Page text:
"Sensitive Provenances" Research Project, 2020-2023
NEWS: Sacred remains: ancestors return homeOn Wednesday February 9, 2022, a restitution of human remains to their descendants from Hawai'i will take place.
Human remains from colonial contexts in Göttingen University collectionsFunded by the Volkswagen Foundation
Debates about human remains in museums have not left academic collections untouched. However, a critical discussion about the origin of university holdings and their use in research and teaching has so far existed in Germany in a rather rudimentary form. This research project, funded by the Volkswagen Foundation, investigates the provenance of human remains from (proto-)colonial contexts in two collections at the University of Göttingen. It aims to examine the origin of mortal remains, the circumstances of their acquisition, their transfer and transformation into 'things of knowledge' in scientific practice, and their use for teaching and research purposes.
The project team will focus, first, on the so-called 'Blumenbach Skull Collection', which was initiated by the natural scientist Johann Friedrich Blumenbach (1752-1840). After Blumenbach's death, his collection of approximately 245 ancestral remains was continuously expanded by his successors until the 1940s. Today there are approximately 800 remains in the collection, of which approximately 200 ancestral remains are of non-European provenance. Second, we will focus on the extensive collection of human remains handed over from the Hamburg Museum of Ethnology to the Biological Anthropology Department at the University of Göttingen in 1953. The collection originates mostly from the German colonial period between 1890 and the 1920s. An initial review revealed that circa 1.200 ancestral remains originate from Oceania and Africa.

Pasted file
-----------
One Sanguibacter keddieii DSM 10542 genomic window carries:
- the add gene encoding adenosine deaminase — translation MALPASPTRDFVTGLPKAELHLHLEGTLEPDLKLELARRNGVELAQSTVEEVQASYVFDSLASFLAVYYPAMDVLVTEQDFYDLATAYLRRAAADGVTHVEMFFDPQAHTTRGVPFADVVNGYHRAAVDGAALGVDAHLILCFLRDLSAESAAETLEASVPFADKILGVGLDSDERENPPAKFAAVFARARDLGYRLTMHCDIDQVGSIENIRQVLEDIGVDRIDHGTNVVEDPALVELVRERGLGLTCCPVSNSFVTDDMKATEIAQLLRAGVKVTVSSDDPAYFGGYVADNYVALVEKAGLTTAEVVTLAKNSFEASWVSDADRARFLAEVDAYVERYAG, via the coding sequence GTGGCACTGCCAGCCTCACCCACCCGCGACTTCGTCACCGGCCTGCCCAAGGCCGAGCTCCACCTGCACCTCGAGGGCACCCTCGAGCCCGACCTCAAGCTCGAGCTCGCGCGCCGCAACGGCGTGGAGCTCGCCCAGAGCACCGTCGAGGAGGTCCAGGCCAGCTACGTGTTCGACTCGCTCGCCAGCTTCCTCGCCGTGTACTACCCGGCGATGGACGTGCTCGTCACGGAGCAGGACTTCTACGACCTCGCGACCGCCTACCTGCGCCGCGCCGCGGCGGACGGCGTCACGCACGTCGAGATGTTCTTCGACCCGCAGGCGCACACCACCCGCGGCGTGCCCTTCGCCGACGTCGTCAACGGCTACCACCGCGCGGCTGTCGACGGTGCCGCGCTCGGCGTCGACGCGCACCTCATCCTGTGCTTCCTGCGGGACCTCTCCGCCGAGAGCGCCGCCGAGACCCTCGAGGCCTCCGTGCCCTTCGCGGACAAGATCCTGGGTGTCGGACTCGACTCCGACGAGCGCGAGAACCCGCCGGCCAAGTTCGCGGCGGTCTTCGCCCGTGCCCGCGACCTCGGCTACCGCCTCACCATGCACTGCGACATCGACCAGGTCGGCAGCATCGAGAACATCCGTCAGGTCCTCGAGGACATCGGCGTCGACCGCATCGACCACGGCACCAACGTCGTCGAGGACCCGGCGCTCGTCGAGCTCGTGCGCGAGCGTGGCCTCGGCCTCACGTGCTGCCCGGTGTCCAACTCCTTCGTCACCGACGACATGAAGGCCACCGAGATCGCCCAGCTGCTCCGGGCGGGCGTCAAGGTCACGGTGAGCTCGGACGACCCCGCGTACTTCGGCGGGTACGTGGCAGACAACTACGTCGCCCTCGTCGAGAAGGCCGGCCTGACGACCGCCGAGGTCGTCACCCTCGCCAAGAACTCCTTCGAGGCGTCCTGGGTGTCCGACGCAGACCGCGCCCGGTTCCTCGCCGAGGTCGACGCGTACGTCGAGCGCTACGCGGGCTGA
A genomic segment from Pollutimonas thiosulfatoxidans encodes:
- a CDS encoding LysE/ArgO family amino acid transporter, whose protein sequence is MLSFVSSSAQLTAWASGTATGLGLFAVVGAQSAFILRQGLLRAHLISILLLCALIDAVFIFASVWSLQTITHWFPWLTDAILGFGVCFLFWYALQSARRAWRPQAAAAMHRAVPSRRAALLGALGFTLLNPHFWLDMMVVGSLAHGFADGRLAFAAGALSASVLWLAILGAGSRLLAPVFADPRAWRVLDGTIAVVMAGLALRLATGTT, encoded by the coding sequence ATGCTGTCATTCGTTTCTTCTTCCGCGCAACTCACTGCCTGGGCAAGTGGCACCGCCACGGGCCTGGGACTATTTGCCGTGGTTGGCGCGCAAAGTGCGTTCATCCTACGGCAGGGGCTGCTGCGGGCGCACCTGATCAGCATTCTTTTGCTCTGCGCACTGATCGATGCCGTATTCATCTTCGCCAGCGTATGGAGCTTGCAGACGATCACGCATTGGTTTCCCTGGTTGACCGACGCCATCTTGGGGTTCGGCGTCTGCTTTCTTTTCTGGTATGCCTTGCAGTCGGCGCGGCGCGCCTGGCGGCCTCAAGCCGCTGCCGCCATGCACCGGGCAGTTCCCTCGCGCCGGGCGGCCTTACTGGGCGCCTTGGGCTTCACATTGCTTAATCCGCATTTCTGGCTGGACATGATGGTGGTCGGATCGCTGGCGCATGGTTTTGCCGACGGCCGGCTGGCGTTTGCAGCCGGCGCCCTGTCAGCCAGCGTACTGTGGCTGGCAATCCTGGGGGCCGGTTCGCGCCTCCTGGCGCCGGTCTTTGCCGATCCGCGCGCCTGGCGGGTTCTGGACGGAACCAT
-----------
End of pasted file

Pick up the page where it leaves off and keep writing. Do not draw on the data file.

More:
The project proceeds with an interdisciplinary approach and intertwines different disciplines, each contributing their own methodological and theoretical insights. Critical historical provenance research which is mainly based on archival research will be complemented by an anthropological-anatomical sub-project. In parallel, an ethnographic socio-cultural anthropological research will be carried out about the project in itself exploring the usually un-reflected assumptions and research practices related to mortal remains within the participating disciplines. This part of the project will also comparatively examine extant and ongoing research endeavours engaged in human remains and their restitution, and will accompany likewise the ways in which our project establishes contact with societies of origin.
Contact and cooperation with representatives of the societies of origin is one of the key elements of the project. In granting access to our research source materials as well as to potential ancestors in Göttingen’s collections, we hope to contrast and integrate diverse perspectives on how to understand human remains of colonial origin.
Our aim is to jointly develop a research agenda marking a comprehensive contribution to further provenance research. The long-term goal is to acquire the necessary knowledge to facilitate potential repatriation to diverse sites of origin. This goal will be furthered by several short-term scholarships which we will offer to researchers from the societies of origin.
This interdisciplinary research project is jointly carried out as a cooperation of the Centre of Collection Development, with the Chair of Modern History, Prof. Dr Rebekka Habermas, PD Dr Richard Hölzl, the Institute of Cultural Anthropology/European Ethnology, Prof. Dr Regina Bendix, the Institute of Historical Anthropology and Human Ecology, Dr Susanne Hummel, and the Centre for Anatomy/Blumenbach's Skull Collection, Prof. Dr Christoph Viebahn. Research is carried out by Dr Jonatan Kurzwelly, Dr Holger Stoecker, Katharina Stötzel, and Dr Tarisi Vunidilo.